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Canadian Professors Lose Fight Against Google E-Mail

Canadian Professors Lose Fight Against Google E-Mail
June 9, 2009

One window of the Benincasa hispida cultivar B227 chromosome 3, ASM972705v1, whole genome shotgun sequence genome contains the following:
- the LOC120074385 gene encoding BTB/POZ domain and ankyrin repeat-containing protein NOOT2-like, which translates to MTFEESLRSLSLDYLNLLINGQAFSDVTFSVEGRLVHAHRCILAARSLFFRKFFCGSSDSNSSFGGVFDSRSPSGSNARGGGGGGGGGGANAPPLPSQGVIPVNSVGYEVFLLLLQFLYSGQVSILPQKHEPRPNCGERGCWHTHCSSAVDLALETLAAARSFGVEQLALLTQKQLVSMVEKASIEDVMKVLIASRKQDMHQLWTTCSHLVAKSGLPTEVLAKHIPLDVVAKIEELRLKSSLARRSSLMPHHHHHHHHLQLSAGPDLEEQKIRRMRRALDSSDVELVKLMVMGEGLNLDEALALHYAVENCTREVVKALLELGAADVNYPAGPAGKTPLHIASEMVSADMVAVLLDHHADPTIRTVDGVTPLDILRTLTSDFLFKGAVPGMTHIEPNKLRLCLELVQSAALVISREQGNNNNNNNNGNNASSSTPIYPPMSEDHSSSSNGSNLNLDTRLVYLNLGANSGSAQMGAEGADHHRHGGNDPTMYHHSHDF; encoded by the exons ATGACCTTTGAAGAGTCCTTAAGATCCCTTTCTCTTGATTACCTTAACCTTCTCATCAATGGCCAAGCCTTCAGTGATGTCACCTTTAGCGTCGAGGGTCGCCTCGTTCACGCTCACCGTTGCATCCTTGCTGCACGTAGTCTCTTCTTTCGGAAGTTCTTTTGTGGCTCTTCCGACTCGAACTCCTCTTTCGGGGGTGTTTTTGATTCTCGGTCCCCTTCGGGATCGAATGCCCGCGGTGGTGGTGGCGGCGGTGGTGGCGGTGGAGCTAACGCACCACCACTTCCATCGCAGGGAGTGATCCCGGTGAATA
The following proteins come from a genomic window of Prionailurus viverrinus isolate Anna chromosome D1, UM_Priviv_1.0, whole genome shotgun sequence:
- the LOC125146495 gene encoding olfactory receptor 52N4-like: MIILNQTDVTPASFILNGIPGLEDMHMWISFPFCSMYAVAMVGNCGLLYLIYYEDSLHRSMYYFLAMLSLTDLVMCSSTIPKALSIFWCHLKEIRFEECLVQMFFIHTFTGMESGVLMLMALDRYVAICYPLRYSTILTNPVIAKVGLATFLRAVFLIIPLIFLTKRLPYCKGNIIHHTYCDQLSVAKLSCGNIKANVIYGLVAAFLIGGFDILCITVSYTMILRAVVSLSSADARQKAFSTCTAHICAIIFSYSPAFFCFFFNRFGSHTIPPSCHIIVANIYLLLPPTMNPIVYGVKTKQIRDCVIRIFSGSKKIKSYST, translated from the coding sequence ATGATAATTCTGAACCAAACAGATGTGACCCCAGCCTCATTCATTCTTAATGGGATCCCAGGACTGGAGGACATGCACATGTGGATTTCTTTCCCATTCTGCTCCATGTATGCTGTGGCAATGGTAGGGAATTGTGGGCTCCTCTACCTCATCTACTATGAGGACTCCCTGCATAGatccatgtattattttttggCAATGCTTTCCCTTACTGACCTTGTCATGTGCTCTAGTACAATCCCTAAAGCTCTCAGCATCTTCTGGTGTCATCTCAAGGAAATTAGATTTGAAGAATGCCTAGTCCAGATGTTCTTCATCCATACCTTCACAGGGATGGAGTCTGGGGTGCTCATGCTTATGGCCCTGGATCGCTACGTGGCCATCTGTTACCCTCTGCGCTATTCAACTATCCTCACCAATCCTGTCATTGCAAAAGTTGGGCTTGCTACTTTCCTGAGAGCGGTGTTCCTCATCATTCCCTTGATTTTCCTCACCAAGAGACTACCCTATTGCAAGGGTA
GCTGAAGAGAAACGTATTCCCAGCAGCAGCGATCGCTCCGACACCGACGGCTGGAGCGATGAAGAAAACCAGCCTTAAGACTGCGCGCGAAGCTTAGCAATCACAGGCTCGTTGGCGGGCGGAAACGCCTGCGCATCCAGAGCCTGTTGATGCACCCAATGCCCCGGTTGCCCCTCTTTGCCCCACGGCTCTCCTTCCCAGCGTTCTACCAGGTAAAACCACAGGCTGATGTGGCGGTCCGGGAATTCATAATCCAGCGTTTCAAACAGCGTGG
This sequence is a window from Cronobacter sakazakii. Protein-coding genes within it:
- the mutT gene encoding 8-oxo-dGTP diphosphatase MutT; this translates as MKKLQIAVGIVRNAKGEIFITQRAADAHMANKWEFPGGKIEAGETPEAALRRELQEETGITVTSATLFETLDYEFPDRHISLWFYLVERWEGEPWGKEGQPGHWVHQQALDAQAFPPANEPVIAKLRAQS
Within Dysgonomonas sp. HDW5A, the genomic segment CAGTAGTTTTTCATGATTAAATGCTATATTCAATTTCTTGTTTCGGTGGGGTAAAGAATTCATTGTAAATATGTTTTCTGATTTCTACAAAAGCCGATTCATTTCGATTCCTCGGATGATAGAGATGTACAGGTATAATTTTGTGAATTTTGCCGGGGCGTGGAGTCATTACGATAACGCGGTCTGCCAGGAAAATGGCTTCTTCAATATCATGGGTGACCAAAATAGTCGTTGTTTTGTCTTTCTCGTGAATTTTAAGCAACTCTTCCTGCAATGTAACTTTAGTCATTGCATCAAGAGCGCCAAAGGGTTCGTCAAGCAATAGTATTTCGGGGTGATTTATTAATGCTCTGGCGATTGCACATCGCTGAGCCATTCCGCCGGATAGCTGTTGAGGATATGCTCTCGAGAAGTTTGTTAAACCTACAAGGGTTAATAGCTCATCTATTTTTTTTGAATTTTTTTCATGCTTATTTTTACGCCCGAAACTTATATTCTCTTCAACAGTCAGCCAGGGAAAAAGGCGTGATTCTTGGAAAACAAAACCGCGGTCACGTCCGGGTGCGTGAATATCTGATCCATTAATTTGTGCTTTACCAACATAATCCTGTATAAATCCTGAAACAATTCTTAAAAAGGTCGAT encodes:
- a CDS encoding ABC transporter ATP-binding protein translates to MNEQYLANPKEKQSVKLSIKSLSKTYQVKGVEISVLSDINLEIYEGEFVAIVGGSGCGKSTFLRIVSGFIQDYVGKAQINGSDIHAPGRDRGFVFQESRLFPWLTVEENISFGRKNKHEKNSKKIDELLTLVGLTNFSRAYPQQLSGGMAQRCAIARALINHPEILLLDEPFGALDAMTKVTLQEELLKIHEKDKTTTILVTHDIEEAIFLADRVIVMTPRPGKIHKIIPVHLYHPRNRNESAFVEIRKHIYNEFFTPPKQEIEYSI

An arbitrator has rejected the grievance of the faculty union at Lakehead University, in Ontario, that the institution violated professors' rights when it replaced a campus e-mail system with Google's e-mail system. The professors had argued that because Google is based in the United States, e-mail communications could come under the rules of the Patriot Act and faculty members could have their privacy rights violated. As a result, they argued, the shift in e-mail service was a significant enough change that it should not have been made under the collective bargaining agreements in place. The arbitrator did not contest that the shift could pose a danger to faculty members, but ruled in favor of the university because of the lack of a contract provision requiring the university to assure the "absolute privacy" of professors. In response, the Canadian Association of University Teachers plans to advise faculty union chapters on how to assure better privacy protections in their contracts.

 

 

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